Dr Perry says: “There is always such a risk if you have a superstition – if it’s an item and you lose it or something goes wrong – and suddenly your confidence falls, even though you know that rationally it makes absolutely no difference to how you can perform. So if we have athletes with those superstitions, we try to replace it with a pre performance routine."
UCI Women's World Tour Champion Megan Guarnier backed this one up, telling us she'd worked with a sports psychologist for years, putting a big focus on routine and saying: “For me, in the morning I kind of like to have my routine and make sure I’ve done certain things – my breakfast is usually a routine, stretching before my race is a routine."
The perfect routine will vary – Dr Perry says: “It can be as long or short as you want it to be. It might be 5 minutes of visualisation before your race, or it could be a plan that outlines the 24 hours beforehand, and I kind of advocate that because it gets you into the right mind set. Not for every race but if it’s a big race, you think about the logistics."
How to create a pre-performance routine
If you’re going for a 24 hour plan, you need to start at the time of your event and then work backwards. You’ll always work in the big six: food, travel and logistics, kit, sleep, warm-up and mental skills.
Food: Think about the food you want the night before – food that won’t upset your stomach, that’s good quality. Then you plan eating during the event day. That might include food you need to take with you on the bike.
Travel and logistics: Start at your event time and work back – checking timetables, road works, or if there’s likely to be more traffic at the time you are travelling. Do you need cash in the car for car parking? If you’re staying away, how will you get from the hotel to the event start?
Kit: When will you pack your kit? Perhaps have a kit check list, that you re-check before you leave. Do you need to plan to have your bike checked over one week before? Do you want to ride it before you arrive at the event to check the gears and brakes haven’t been knocked or adjusted?
Sleep: If it’s a big event, it can be hard to sleep the night before. But everyone is in the same boat. So plan when you’ll go to bed – and even if you don’t sleep, at least your legs are getting decent rest.
Warm-up: Know which warm-ups work for you for different distances. If you want music, you might need to make sure you’ve downloaded it to your device, that it’s charged and you have your headphones. In this area, also think about what works for you in the lead up to an event – do you want to do a session the day before or have a day off?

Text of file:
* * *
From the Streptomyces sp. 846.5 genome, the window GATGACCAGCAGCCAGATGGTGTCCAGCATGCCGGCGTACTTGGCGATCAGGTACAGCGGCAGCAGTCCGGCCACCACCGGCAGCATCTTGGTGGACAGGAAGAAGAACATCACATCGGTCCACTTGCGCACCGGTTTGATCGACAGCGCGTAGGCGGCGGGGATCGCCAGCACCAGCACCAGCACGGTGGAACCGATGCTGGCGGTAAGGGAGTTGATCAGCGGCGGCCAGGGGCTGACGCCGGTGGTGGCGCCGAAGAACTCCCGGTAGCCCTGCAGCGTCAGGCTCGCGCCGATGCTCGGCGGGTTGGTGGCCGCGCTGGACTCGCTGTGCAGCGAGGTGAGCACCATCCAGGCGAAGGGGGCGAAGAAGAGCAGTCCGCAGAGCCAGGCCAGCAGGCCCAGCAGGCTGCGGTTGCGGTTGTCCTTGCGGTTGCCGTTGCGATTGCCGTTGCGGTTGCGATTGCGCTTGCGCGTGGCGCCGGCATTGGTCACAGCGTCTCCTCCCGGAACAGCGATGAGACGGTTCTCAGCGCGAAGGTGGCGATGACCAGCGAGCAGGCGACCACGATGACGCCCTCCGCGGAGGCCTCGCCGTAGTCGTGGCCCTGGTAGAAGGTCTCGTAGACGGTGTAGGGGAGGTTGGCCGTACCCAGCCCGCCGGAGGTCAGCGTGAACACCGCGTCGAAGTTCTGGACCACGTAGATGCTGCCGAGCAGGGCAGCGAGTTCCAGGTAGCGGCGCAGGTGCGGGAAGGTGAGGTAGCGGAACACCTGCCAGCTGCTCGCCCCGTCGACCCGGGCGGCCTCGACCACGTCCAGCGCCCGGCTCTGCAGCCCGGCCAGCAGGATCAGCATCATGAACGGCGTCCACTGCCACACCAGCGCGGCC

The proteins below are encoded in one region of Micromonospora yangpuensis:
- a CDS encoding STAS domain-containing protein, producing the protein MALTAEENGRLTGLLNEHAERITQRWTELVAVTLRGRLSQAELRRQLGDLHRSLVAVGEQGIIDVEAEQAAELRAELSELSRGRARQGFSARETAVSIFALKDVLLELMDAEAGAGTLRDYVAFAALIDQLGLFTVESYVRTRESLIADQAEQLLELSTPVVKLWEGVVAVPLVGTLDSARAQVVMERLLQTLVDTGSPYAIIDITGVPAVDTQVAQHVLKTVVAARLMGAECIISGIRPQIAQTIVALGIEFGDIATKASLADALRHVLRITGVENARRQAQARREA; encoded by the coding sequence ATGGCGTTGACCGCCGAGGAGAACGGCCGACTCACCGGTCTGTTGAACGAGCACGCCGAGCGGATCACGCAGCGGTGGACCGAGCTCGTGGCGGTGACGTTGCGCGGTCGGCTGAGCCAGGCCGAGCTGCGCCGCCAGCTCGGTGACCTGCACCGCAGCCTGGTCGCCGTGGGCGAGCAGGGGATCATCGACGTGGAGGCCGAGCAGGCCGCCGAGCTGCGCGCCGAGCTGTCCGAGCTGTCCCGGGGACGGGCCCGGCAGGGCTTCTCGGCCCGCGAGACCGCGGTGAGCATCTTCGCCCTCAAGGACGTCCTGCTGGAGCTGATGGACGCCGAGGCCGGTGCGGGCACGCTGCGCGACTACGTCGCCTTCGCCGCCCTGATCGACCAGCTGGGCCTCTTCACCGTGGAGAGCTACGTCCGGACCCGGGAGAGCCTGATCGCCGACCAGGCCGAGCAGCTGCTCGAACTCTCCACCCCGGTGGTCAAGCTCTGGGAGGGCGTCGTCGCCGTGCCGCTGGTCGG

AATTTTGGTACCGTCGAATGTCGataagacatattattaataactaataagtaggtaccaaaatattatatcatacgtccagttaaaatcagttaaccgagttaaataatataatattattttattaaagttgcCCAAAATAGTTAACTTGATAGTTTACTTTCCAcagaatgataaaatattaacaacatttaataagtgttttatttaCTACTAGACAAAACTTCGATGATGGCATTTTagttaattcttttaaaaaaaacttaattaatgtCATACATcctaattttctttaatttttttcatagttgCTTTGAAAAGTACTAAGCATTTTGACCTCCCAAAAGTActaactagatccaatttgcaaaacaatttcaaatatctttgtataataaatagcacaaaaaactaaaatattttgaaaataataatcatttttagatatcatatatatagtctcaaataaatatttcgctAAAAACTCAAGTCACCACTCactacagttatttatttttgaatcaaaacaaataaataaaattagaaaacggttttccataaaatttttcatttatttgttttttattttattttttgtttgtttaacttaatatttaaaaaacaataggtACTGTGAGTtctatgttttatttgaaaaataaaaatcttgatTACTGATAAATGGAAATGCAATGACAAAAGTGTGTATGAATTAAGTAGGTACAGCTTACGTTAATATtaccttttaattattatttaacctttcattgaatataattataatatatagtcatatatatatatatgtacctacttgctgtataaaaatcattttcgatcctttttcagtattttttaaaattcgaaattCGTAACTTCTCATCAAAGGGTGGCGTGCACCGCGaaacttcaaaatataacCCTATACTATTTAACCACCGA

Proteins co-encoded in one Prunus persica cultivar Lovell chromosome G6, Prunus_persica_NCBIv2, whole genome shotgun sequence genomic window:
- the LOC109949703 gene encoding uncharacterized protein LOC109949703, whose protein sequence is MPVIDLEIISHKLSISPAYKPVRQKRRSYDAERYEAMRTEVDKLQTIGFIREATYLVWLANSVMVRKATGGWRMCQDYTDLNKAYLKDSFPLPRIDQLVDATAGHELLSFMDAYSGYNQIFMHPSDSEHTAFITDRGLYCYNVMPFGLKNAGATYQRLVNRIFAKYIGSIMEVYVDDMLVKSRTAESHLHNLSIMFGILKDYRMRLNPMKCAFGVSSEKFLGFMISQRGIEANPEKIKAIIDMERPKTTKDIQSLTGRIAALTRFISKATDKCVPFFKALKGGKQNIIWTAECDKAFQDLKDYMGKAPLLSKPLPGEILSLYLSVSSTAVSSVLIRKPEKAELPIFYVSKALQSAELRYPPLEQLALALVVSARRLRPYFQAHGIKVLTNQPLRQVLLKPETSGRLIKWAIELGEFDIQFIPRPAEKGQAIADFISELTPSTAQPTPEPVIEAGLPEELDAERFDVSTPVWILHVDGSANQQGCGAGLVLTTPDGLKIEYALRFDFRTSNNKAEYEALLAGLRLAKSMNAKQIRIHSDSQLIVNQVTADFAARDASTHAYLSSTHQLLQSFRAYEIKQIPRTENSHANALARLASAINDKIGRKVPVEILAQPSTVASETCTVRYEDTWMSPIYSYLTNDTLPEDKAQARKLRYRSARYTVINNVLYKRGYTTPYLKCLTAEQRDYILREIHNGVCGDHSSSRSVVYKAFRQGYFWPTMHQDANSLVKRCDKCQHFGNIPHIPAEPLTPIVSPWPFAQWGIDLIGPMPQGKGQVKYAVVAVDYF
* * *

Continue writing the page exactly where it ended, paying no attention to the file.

Mental skills: You usually find two types of people before events – those that have nervous energy and love to talk and those who absolutely do not want to talk to anybody and want to have their own headspace. Know which one you are, and how you can provide yourself with what you need – big headphones are good for those who don’t want to talk.
There are a lot of questions above – here’s an idea of what it might actually look like for a sportive rider ahead of a big event:
Day before the sportive:
- AM: Write a list of kit to pack for sportive
- AM: Go for a short ride to check bike working well and to spin out my legs
- AM: Check the sportive website for any updates
- AM: Check the route I am taking to the start for roadworks. Load postcode into the sat nav
- PM: Pack kit bag and put bike in the car
- PM: Think about my motivation or goal for the sportive to create the mantra I will use if I start to struggle
- PM: Get breakfast items ready so good to go first thing
- 7pm: Eat my usual pre-challenge dinner
- 9pm: Go to bed
Day of the sportive:
- 5am: Alarm goes off
- 5:15am: Have a shower to feel fully awake
- 5:30am: Dress in kit with regular clothes over the top to stay warm
- 5:40am: Same breakfast I always like before challenges – porridge, a banana and a large coffee
- 5:55am: Final kit check
- 6am: Leave the house and drive to the venue
- 6:30am: Arrive at sportive HQ and park
- 6:40am: Register and sign start sheet
- 6:50am: Get bike out of car, pump tyres, put nutrition on my bike, add spare kit to my pockets and take for a short 20 minute ride to check everything working well
- 7:20am: Find friends and have catch up chat to calm nerves
- 7:40am: Find a quiet spot, put headphones on and visualise how I will feel when I finish the sportive
- 7:50am: Final kit and bike check, put nutrition and emergency money into my pockets and ride down to start line
- 8am: Start riding!
If you’re often riding similar events it’s likely you can draw up a plan for each style – for example for me, most time trials will be around 9am, crit races often early afternoon and track races in the evening. So I can draw up a plan around each of those time frames, and adjust them an hour forward and back per event.
You can never prepare for every single eventuality - but with a clear 'What If' chart and a detailed pre-performance routine, you'll be well on your way.
We've got more advice from Dr Josie Perry coming soon. In the mean time, check out…